Figure 4. Metamodel towards EJB3 components.

transformed into methods for the interface and the implementation of the EJB3 component.

3) Refinement of the Data Access Object (DAO) layer. The DAO layer is built from the Entity, Attribute, IdClass, and RelationShip classes of the logical view. It of a sublayer containing of the entities that will be mapped to the tables in the database and another sub-layer (Data Service) that provides creation, modifi- cation, deletion, and persistent feature search services. The DS layer encapsulates the services offered by the DAO layer and presents them to the business layer.

Since the EJB3 components for these two layers provide basic services for inserting, deleting, creating, and searching data entities, they will be closely refined from the Entity.

4. Experimentation Framework

To facilitate the creation of software architectures according to the approach and the reference style described in this paper, the support tools are built as an Eclipse plug-in using the following software: Eclipse Modeling Framework (EMF), Graphical Modeling Framework (GMF) and ATL.

4.1. Presentation of the Tools Used

EMF is a modeling framework that includes code generation from a data model. This is a Java implementation of a subset of the OMG MOF standard. To avoid ambiguities with MOF, the EMF models conform to the eCORE meta-model. We use EMF to construct the formalism of our models. Each view corresponds to a formalism represented by an .ecore extension file. However EMF does not offer graphic tools for modeling that is why GMF is also used. GMF is a framework allowing to create, from a data model, a graphics editor based on the Eclipse platform. This tool is composed of EMF and GEF. GEF is composed of two parts:

・ Graphical Definition Model: represented by the extension file .gmfgraph allows to specify the graphic elements of the model.

・ Tooling Definition Model: represented by the .gmftool extension file is used to specify the elements of the palette.

In order to link EMF models to GEF, GMF assembles through the mapping model, a file with the gmfmap extension. For each element of the Graphical Definition Model, it is assigned a node and an action as well as the corresponding class of the data model. After this step, you can generate a new .gmfgen file, gathering all the information in the project.

ATL allows to specify the transformation rules for models from the service and logical views to obtain the implementation view. Once the different views are modeled (logical view and service view), their representation are merged into a unique XMI. The XMI file that results from this merging is transmitted to the refinement module whose code is written in ATL which checks the consistency, transforms and generates the corresponding structured Java code.

4.2. Case Study: A University Registration Application

The on-line registration application allow the students of a university to register from a computer (Laptop, Desktop) or a mobile terminal (phone, PDA, etc.). For this purpose, they must be able to pay their registration fees, complete the registration forms, get the medical form from an authorized doctor, and upload the documents which justifies their status. Then the “Registration Agent” must be able to consult and manage the students’ files in order to validate or reject a file.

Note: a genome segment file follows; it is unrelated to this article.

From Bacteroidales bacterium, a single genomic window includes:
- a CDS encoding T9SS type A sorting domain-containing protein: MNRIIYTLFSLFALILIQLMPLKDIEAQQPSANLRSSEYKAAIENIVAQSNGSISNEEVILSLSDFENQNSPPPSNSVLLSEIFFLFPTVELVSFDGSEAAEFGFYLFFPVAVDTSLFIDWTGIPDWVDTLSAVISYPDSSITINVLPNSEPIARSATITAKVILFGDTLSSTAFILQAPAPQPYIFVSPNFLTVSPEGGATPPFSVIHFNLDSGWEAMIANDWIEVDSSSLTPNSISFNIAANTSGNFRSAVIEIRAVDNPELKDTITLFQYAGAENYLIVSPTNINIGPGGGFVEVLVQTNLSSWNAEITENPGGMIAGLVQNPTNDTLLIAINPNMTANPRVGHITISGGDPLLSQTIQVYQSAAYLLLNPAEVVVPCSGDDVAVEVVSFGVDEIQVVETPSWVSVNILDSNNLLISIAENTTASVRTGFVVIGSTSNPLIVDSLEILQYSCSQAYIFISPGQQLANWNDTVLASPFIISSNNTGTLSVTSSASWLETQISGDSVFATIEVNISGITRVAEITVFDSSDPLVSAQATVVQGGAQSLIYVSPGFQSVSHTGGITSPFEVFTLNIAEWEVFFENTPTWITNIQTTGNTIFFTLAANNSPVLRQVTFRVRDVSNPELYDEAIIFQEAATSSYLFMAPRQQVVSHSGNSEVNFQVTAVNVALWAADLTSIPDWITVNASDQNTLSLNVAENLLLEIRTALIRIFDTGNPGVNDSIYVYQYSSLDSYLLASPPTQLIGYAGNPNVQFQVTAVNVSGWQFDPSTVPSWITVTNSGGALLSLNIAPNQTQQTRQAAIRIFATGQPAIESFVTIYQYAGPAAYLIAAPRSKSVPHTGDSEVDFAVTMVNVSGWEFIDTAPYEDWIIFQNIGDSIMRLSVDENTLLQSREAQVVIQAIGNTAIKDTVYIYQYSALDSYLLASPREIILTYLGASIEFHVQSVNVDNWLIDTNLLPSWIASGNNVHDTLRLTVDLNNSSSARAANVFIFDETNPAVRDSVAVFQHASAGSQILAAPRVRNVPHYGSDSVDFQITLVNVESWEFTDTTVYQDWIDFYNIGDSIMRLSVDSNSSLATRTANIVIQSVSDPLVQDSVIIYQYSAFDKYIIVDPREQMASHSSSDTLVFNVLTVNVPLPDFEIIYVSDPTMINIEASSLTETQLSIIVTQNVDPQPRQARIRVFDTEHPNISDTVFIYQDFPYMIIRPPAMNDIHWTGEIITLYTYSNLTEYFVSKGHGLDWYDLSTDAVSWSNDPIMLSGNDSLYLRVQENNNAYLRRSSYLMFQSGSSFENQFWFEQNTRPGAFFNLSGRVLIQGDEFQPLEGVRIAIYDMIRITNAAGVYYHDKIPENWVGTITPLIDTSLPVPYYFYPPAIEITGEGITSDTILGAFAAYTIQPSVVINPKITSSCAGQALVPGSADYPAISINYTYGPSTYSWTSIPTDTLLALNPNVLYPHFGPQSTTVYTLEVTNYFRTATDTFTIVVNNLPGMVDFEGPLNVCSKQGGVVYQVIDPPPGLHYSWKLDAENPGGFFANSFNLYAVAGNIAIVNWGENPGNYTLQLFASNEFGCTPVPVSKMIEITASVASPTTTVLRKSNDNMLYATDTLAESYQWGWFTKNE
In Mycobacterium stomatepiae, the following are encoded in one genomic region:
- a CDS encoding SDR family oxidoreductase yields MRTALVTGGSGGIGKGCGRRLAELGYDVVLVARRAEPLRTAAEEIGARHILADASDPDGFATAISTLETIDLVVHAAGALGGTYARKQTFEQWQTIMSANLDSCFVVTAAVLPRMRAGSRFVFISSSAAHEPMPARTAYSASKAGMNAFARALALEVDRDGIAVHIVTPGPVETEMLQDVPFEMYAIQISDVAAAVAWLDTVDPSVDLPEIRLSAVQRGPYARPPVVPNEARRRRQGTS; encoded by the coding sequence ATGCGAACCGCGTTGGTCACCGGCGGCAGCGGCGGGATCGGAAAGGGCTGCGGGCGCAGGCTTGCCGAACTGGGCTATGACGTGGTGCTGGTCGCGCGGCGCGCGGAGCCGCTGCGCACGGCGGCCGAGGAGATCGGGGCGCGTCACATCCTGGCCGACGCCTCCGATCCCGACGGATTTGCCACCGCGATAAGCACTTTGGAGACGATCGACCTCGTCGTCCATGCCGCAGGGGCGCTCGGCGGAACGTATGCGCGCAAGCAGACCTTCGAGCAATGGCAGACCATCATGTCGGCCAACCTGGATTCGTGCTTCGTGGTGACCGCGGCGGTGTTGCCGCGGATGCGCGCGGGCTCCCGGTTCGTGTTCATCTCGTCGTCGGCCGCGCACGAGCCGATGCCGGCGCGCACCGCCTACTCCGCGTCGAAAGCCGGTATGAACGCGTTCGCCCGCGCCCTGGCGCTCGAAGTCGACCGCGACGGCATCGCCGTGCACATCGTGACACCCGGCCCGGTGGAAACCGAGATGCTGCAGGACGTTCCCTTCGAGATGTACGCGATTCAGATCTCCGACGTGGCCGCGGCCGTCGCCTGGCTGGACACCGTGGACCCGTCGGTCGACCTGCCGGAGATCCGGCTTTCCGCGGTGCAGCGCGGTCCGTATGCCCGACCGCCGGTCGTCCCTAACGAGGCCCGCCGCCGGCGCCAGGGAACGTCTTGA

Some constraints: 1) the payment of fees will be done by a mobile or electronic means of payment, 2) any person must subscribe to the service in order to have a user account on the platform. The components of the different views are summarized in Table 1.

Once the services are identified, they are assigned to the business components that can perform them. Service behavior is entirely delegated to the business components. In anticipation of interactions with client devices that may be of a varied nature, we consider this layer of services as adapters capable of ensuring compatibility between the system and the user interfaces [17] .

The cartography of the business components is defined by factoring behaviors at the service level. This technique avoids having a large number of components in proportion to the services. Other components are added by necessity, for example if the system requires an external component. This is the case of the PaymentManager component, which requires an electronic payment API to manage the financial transactions. Each component includes boxes that each materialize the service provided. In addition to the signature of the service, there are the exceptions that are taken into account.

The graphical representations of the constituents of the various views, shown in Figures A1-A3, are supplemented by textual properties, given by the designer, which describe the inter-view and intra-view relationships. These properties are data provided to instantiate the components from the metamodel. About the relationships between the entities, the developer gives a name, the cardinalities, and the direction. Concerning the business component, one needs to define the operation signature (its name and the type of each parameter), the exceptions